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September 10, 1973
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September 10, 1973

The Top 20

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What Bryant would really like to avoid this season is a year-end disaster. In 1971 Alabama took an 11-0 record into the Orange Bowl against Nebraska and was embarrassed 38-6. Last year the Tide was 10-0 until Auburn blocked a pair of punts for a 17-16 upset, and Texas rallied in the second half of the Cotton Bowl to win 17-13. This year's menaces appear to be the best teams in the conference—Florida, Tennessee and Auburn—plus a sleeper (nightmare?), LSU at night in Baton Rouge. Much as the Bear would like to make a clean sweep and win his fourth national title, it would take more winners and surprises than even he is likely to come up with.


While Woody Hayes claims he does not harbor grudges for more than, oh, 20 years, he will never forget the 42-17 pasting that Anthony Davis and USC poured on his Buckeyes in the Rose Bowl. So revenge will drive Hayes and Ohio State this year—on the ground, naturally—and if they can beat Michigan on Nov. 24 in Ann Arbor, they may get another shot at A.D. and USC in Pasadena.

As always, Ohio State has enough good football players to field several teams. This year Hayes has 45 lettermen and 17 starters returning, and he also has recruited an army of muscular freshmen to bolster the defensive tackle position. The 60-year-old Hayes can hardly be accused of living on the other side of Generation Gulch; last season he started four freshmen, including Tailback Archie Griffin, who hopped along like no Buckeye since Cassady. Griffin gained 239 yards against North Carolina and, for the season, averaged 5.4 yards per carry.

This year Griffin and 228-pound Fullback Champ Henson, a junior who led the nation with 20 touchdowns last season, will be working behind Quarterbacks Greg Hare and Cornelius Greene. The 6'3" Hare took the Buckeyes to Pasadena but has always been intimidated by Hayes' icy stares. As a result he has been indecisive at times. The 6-foot, 168-pound Greene, a sophomore with only junior varsity experience, displayed a quick, strong arm in the spring and also appeared indestructible on his crazy-legged roll-outs on action patterns. More important, Hayes likes his discipline and decisiveness, and those qualities alone could make Greene Ohio State's first black quarterback. Up front the blockers will be led by 258-pound senior Tackle John Hicks, an All-America who, Hayes claims, is "the best tackle we've ever had here."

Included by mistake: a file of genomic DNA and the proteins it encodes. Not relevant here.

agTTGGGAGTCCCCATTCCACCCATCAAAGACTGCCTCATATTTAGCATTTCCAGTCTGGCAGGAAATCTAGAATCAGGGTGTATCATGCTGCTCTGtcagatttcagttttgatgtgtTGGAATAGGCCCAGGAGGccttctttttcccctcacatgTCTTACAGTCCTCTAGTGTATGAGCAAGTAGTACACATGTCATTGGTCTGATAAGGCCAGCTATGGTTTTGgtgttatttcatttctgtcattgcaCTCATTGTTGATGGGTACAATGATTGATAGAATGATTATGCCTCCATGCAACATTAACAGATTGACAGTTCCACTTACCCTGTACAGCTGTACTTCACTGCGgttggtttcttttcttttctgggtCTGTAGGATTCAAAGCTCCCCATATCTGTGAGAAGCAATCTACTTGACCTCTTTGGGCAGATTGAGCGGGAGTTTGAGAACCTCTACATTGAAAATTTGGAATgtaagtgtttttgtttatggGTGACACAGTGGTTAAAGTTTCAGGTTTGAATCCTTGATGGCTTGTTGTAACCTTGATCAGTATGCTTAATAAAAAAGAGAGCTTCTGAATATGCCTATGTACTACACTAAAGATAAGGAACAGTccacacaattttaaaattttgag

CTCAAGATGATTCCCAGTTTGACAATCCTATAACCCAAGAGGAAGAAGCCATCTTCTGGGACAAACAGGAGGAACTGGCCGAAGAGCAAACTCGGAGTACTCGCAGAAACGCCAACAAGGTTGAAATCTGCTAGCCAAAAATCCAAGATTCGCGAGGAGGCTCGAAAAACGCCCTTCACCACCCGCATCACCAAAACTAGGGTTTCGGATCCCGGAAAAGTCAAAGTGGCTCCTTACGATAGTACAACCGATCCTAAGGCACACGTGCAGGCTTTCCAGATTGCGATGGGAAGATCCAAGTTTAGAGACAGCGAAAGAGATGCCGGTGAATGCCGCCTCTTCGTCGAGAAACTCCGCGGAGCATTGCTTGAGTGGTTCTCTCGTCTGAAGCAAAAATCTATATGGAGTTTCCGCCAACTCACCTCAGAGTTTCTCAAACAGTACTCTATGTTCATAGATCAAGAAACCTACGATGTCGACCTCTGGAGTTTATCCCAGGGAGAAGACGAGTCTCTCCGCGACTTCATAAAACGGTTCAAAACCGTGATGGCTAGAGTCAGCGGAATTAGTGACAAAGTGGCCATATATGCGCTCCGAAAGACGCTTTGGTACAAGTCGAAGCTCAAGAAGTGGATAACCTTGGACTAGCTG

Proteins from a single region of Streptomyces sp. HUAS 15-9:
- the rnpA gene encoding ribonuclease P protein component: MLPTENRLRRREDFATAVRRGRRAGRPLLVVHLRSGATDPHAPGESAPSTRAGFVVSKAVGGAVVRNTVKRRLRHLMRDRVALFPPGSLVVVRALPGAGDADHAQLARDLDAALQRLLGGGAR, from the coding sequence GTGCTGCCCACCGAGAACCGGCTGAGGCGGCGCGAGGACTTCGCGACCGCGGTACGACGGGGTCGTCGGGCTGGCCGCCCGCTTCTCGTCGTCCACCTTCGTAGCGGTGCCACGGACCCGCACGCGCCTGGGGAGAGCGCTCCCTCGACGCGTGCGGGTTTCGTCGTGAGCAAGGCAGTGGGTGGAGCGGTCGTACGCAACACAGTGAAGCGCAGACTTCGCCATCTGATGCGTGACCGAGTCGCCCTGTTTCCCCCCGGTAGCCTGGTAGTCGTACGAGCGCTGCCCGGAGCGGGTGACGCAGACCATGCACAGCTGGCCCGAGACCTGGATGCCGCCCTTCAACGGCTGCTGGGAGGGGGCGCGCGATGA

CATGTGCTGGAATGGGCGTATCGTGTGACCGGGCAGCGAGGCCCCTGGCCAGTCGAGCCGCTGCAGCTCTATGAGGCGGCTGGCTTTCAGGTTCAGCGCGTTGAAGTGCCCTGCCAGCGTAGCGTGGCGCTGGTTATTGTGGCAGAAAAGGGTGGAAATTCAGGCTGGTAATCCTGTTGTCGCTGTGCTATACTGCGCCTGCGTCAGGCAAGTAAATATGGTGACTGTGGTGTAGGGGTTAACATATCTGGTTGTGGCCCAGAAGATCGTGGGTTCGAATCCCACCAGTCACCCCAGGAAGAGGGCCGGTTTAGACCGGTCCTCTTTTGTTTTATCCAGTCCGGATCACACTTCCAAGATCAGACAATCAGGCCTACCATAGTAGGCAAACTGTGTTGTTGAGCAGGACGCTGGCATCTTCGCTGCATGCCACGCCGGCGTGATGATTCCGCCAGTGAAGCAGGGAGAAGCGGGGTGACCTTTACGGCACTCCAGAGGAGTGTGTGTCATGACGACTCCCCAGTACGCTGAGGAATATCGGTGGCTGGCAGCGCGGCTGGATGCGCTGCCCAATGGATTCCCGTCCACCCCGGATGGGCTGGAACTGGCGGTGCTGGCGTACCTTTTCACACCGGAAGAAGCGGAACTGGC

Defensively, Linebackers Randy Gradishar and Vic Koegel will have to come through—or else. Gradishar and Koegel, who saw only 80 minutes of action in '72, both had knee operations during the off-season; if healthy, they will join Co-captain Rick Middleton, the team's leading tackier, to give Hayes his best linebacking corps ever. And Van DeCree was voted All-Big Ten as a sophomore. Pete Cusick, the only returnee from the top four defensive tackles of last year, came to Columbus as a 230-pound fullback. He is now a 244-pound tackle and he tosses runners around like Styrofoam dummies. Hmmm. If only Anthony Davis were a Styrofoam dummy.


It is difficult to believe that Ara Parseghian became 50 years old this spring and that his coaching career at Notre Dame is about to span an entire decade. Since Ara was summoned to South Bend in 1964, only Nebraska's Bob Devaney and Alabama's Bear Bryant have posted higher winning percentages. Yet from that November afternoon his first Irish team let a share of the national championship slip away in the last two minutes of the season at USC, Parseghian has been unable to win the Big One. Even in 1966 when Notre Dame was voted the title, the uproar over his decision to settle for a tie against Michigan State deprived him of complete satisfaction.

Associates say Parseghian will never be happy until he coaches the Irish to a perfect season, but this year's golden helmets are unlikely to provide such blessed relief. Similar in overall capability to last year's team, whose 8-3 record was Parseghian's "worst" at Notre Dame, they should be more explosive on offense, but less mature on defense than any Irish team in recent history. The severity of season-ending defeats to Southern Cal (45-23) and to Nebraska in the Orange Bowl (40-6) dropped Notre Dame out of the Top Ten for the second straight year.

Tackle Steve Niehaus might have been All-America as a freshman except for a knee injury, and along with Mike Townsend, the nation's leading interceptor, he will compensate for chinks in the Irish armor. Meanwhile, Quarterback Tom Clements, whose sophomore statistics were as good as Terry Hanratty's, and Eric Penick and Art Best backs who can really scurry for a change, should keep Notre Dame ahead in some high-scoring contests.

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